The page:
On one of his gigs, Bill met trumpeter Bill Wagner. Wagner recommended Bill to Del Courtney, a well established bandleader who was playing at the Claremont Hotel in Berkeley. After Bill played the gig, Del asked him to join the band for a steady every Saturday. “When the word got out that I was good enough to play with Del, I started getting lots of calls for casuals from top players,” says Bill, “I had to make sure I gave Courtney first call.”

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1960s Raiders game with Del Courtney’s Band.

In 1961, the Nawrocki’s had their first child, and five years later, their second. By now Bill was an established first call drummer. Along with Del Courtney, Bill also played the relief nights at Bimbo’s with Bill Weir. He did theater work, recording work, and some traveling with Del Courtney, most notably with the King Family in the late 1960s. When the Giants moved to San Francisco, Courtney became the house band for the games, and Bill was out at Candlestick every weekend during the summer. When The Raiders came to Oakland, Courtney also got that contract, and Bill played there as well. “When I started playing the sports arenas, my parents moved out from Chicago just so they could see me playing.”

In the 1970s, Bill continued to play casuals, along with the occasional Broadway Show, including Annie, Guys and Dolls, and The Rat Pack. He was a bandleader for quite a few cruise lines, including Sitmar, Royal Viking, and Princess Lines. He continued to work for Del Courtney until the early 1980s, when Courtney moved to Hawaii.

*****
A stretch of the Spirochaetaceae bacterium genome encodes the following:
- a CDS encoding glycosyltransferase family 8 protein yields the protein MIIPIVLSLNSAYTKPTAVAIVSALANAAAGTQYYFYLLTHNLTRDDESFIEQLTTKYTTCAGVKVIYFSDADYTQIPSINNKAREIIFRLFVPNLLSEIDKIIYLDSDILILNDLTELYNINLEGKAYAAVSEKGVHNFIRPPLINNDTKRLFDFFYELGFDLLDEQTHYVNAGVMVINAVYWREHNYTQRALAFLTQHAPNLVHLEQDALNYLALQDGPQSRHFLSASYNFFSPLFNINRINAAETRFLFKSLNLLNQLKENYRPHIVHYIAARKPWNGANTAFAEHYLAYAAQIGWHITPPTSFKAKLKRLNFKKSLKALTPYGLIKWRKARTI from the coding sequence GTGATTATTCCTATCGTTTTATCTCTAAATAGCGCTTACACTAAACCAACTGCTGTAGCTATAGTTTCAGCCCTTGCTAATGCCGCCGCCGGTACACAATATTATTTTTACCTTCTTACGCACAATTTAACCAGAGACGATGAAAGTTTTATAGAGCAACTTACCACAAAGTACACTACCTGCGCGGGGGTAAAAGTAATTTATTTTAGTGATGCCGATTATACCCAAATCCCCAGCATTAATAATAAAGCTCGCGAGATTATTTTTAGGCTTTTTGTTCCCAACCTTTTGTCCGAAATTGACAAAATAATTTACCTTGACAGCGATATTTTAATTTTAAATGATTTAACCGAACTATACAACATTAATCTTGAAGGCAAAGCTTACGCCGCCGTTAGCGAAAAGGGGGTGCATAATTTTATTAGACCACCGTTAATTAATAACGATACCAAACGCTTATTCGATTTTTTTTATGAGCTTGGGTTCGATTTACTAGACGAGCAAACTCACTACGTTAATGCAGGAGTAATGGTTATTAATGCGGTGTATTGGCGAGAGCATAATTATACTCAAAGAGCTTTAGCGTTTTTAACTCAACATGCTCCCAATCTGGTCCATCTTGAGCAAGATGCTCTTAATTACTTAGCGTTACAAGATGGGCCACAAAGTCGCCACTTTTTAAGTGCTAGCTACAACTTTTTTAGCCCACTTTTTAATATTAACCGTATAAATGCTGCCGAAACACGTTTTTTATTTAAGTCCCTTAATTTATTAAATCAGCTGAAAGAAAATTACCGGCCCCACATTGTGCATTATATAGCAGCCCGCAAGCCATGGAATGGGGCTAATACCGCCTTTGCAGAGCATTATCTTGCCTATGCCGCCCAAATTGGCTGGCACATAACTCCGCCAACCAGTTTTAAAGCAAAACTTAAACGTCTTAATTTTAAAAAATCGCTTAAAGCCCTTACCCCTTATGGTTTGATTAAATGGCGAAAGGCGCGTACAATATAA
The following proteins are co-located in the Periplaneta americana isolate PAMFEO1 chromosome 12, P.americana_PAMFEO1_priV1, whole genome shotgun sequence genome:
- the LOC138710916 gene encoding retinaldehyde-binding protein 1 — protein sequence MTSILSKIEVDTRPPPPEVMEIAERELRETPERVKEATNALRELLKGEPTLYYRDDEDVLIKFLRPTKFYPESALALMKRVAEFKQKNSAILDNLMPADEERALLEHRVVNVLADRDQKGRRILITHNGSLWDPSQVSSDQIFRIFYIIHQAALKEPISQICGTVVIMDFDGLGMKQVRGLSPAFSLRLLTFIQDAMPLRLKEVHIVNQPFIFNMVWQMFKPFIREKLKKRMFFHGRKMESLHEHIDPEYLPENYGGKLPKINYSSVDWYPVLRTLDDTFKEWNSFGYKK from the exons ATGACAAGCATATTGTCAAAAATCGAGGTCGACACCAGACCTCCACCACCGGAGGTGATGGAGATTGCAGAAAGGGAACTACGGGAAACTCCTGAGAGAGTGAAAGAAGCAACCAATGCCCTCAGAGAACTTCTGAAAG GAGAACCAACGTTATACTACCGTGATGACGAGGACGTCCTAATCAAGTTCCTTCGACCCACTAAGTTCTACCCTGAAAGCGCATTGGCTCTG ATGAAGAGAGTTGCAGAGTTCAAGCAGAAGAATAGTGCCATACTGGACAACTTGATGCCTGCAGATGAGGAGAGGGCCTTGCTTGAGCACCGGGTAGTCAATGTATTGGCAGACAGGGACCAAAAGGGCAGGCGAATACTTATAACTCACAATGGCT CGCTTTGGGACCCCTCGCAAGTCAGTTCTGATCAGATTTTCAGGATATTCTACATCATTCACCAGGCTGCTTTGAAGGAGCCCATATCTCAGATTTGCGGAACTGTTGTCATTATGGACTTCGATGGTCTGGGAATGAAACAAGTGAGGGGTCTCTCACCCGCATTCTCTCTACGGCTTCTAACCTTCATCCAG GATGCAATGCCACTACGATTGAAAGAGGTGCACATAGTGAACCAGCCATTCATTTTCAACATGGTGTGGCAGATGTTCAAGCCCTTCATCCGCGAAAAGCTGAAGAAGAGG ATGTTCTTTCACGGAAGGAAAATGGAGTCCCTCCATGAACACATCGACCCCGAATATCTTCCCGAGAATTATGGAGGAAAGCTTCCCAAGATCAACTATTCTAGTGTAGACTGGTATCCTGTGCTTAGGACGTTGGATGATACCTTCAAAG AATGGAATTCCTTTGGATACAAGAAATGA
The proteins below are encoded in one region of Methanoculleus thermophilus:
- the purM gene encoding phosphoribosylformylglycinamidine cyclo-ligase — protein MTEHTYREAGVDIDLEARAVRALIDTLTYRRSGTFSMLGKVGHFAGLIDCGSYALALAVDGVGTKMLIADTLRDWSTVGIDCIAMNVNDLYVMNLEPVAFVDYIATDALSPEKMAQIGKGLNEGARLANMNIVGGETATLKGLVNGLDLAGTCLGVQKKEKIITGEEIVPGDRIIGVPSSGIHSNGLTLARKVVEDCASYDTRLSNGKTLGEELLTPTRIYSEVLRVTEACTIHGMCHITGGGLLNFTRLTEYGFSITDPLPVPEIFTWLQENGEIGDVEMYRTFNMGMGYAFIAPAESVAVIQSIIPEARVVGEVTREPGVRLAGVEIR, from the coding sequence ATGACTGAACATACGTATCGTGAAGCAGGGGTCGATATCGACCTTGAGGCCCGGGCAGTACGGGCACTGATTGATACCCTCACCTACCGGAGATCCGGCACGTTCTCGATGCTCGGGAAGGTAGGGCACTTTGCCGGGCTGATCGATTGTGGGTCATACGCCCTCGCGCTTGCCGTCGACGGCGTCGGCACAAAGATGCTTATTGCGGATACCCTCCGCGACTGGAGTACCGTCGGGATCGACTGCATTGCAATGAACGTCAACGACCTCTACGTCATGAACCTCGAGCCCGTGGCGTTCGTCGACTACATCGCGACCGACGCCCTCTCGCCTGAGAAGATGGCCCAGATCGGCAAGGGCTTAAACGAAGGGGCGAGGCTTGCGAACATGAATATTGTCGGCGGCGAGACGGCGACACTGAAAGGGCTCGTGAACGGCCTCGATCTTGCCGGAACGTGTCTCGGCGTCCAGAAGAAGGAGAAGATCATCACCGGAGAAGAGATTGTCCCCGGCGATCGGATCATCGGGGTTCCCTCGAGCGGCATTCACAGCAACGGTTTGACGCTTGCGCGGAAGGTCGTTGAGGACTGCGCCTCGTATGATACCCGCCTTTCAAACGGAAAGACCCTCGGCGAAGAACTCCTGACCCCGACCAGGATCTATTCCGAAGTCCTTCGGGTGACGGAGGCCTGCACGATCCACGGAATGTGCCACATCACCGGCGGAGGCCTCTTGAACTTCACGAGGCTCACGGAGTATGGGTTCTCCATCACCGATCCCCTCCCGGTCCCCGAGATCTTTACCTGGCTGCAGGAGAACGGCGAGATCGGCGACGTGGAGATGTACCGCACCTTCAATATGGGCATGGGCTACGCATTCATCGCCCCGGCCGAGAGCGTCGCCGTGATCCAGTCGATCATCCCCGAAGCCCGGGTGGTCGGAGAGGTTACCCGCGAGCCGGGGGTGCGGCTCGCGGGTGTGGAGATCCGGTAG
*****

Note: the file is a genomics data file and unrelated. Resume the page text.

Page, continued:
During this time, Bill served on the Local 6 Board of Directors for six years, going out to lunch with Vernon Alley at the Bohemian Club after every meeting. Both avid golfers, Bill says Vernon was there when he hit his first hole in one. “You got it in, Knockers!” screamed Vernon. (‘Knockers’ was Bill’s nickname).

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Bill with Vernon Alley and Ed Margolin.

Today, Bill is still actively playing. After our interview, he was off to a rehearsal for a show that night. “I’ve got a lot of religion, man, “says Bill, “I’m thankful. I’m thankful. That’s what it’s all about.”

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Bill with the Pat Yankee Group in 2006.

 

Bill Nawrocki has backed or traveled with:

Tony Bennett, Frankie Laine, Connie Haines, Helen O’Connell, Ernie Ford, The King Sisters, Steve Lawrence and Edie Gorme, Mary Martin, Bing Crosby, Bob Hope, Milton Berle, The Ink Spots, The Mills Brothers, Joe Williams, Pat Yankee, Rosemary Clooney, Keely Smith, Page Cavanaugh.

Bands: Tex Beneke, Del Courtney, Bob Crosby, Leo Schilling, George Shearing, Les Elgart, Muggsy Spanier, Red Nichols, Billy Taylor Quartet, Ernie Heckscher, Rudy Salvini.